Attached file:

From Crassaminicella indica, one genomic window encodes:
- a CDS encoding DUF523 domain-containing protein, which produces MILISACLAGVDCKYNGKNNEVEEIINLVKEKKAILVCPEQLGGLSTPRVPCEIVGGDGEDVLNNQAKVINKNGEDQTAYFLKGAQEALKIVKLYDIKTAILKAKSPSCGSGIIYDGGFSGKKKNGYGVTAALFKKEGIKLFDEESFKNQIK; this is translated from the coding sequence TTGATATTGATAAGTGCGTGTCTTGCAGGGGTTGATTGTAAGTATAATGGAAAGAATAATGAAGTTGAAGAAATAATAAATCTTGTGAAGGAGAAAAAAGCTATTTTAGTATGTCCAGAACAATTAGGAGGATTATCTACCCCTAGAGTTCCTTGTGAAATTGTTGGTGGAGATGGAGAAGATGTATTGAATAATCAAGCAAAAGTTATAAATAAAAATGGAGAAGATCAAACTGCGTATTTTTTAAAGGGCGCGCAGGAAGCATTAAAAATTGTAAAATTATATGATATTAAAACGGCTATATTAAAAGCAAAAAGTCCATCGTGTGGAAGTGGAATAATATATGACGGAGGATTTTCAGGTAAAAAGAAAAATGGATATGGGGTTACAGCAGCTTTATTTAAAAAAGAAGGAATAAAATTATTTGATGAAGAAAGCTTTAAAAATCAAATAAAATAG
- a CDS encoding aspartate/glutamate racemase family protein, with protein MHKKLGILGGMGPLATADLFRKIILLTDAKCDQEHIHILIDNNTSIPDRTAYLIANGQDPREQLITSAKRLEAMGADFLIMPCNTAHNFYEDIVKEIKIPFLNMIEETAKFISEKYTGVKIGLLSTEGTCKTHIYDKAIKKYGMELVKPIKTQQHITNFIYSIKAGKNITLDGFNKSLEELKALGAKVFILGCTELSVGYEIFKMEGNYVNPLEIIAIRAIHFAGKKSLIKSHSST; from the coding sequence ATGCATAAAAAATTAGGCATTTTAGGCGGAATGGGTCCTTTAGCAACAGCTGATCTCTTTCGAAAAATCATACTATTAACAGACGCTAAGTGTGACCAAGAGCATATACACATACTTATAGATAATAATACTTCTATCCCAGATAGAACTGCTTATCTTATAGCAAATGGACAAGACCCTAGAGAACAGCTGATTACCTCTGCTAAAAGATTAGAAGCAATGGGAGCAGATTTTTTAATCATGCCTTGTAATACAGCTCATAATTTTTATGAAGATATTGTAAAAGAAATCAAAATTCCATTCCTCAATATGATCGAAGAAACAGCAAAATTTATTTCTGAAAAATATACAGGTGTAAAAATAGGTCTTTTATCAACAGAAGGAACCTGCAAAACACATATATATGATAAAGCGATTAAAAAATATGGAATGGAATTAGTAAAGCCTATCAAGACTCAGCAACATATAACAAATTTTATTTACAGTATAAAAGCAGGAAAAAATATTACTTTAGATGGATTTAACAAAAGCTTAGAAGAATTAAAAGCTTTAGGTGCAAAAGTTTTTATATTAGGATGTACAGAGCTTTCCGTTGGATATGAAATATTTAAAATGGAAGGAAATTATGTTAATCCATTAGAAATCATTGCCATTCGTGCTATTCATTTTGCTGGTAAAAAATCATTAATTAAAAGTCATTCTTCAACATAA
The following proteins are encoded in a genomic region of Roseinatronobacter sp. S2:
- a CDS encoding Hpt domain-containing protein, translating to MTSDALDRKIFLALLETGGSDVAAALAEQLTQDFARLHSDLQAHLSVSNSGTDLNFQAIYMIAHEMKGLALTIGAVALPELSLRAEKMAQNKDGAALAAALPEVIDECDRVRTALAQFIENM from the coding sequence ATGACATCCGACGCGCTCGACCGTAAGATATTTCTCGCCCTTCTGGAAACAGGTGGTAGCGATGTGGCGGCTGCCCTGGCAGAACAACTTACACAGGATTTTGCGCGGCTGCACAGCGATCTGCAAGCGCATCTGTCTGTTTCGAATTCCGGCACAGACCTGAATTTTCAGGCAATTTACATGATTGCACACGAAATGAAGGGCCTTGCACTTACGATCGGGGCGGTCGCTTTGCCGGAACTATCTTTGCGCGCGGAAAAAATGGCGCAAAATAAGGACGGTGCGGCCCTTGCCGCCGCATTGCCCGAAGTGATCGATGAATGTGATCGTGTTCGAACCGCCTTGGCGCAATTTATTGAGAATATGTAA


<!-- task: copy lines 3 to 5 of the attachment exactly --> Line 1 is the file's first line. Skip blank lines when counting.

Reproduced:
- a CDS encoding aspartate/glutamate racemase family protein, with protein MHKKLGILGGMGPLATADLFRKIILLTDAKCDQEHIHILIDNNTSIPDRTAYLIANGQDPREQLITSAKRLEAMGADFLIMPCNTAHNFYEDIVKEIKIPFLNMIEETAKFISEKYTGVKIGLLSTEGTCKTHIYDKAIKKYGMELVKPIKTQQHITNFIYSIKAGKNITLDGFNKSLEELKALGAKVFILGCTELSVGYEIFKMEGNYVNPLEIIAIRAIHFAGKKSLIKSHSST; from the coding sequence ATGCATAAAAAATTAGGCATTTTAGGCGGAATGGGTCCTTTAGCAACAGCTGATCTCTTTCGAAAAATCATACTATTAACAGACGCTAAGTGTGACCAAGAGCATATACACATACTTATAGATAATAATACTTCTATCCCAGATAGAACTGCTTATCTTATAGCAAATGGACAAGACCCTAGAGAACAGCTGATTACCTCTGCTAAAAGATTAGAAGCAATGGGAGCAGATTTTTTAATCATGCCTTGTAATACAGCTCATAATTTTTATGAAGATATTGTAAAAGAAATCAAAATTCCATTCCTCAATATGATCGAAGAAACAGCAAAATTTATTTCTGAAAAATATACAGGTGTAAAAATAGGTCTTTTATCAACAGAAGGAACCTGCAAAACACATATATATGATAAAGCGATTAAAAAATATGGAATGGAATTAGTAAAGCCTATCAAGACTCAGCAACATATAACAAATTTTATTTACAGTATAAAAGCAGGAAAAAATATTACTTTAGATGGATTTAACAAAAGCTTAGAAGAATTAAAAGCTTTAGGTGCAAAAGTTTTTATATTAGGATGTACAGAGCTTTCCGTTGGATATGAAATATTTAAAATGGAAGGAAATTATGTTAATCCATTAGAAATCATTGCCATTCGTGCTATTCATTTTGCTGGTAAAAAATCATTAATTAAAAGTCATTCTTCAACATAA
The following proteins are encoded in a genomic region of Roseinatronobacter sp. S2:
- a CDS encoding Hpt domain-containing protein, translating to MTSDALDRKIFLALLETGGSDVAAALAEQLTQDFARLHSDLQAHLSVSNSGTDLNFQAIYMIAHEMKGLALTIGAVALPELSLRAEKMAQNKDGAALAAALPEVIDECDRVRTALAQFIENM from the coding sequence ATGACATCCGACGCGCTCGACCGTAAGATATTTCTCGCCCTTCTGGAAACAGGTGGTAGCGATGTGGCGGCTGCCCTGGCAGAACAACTTACACAGGATTTTGCGCGGCTGCACAGCGATCTGCAAGCGCATCTGTCTGTTTCGAATTCCGGCACAGACCTGAATTTTCAGGCAATTTACATGATTGCACACGAAATGAAGGGCCTTGCACTTACGATCGGGGCGGTCGCTTTGCCGGAACTATCTTTGCGCGCGGAAAAAATGGCGCAAAATAAGGACGGTGCGGCCCTTGCCGCCGCATTGCCCGAAGTGATCGATGAATGTGATCGTGTTCGAACCGCCTTGGCGCAATTTATTGAGAATATGTAA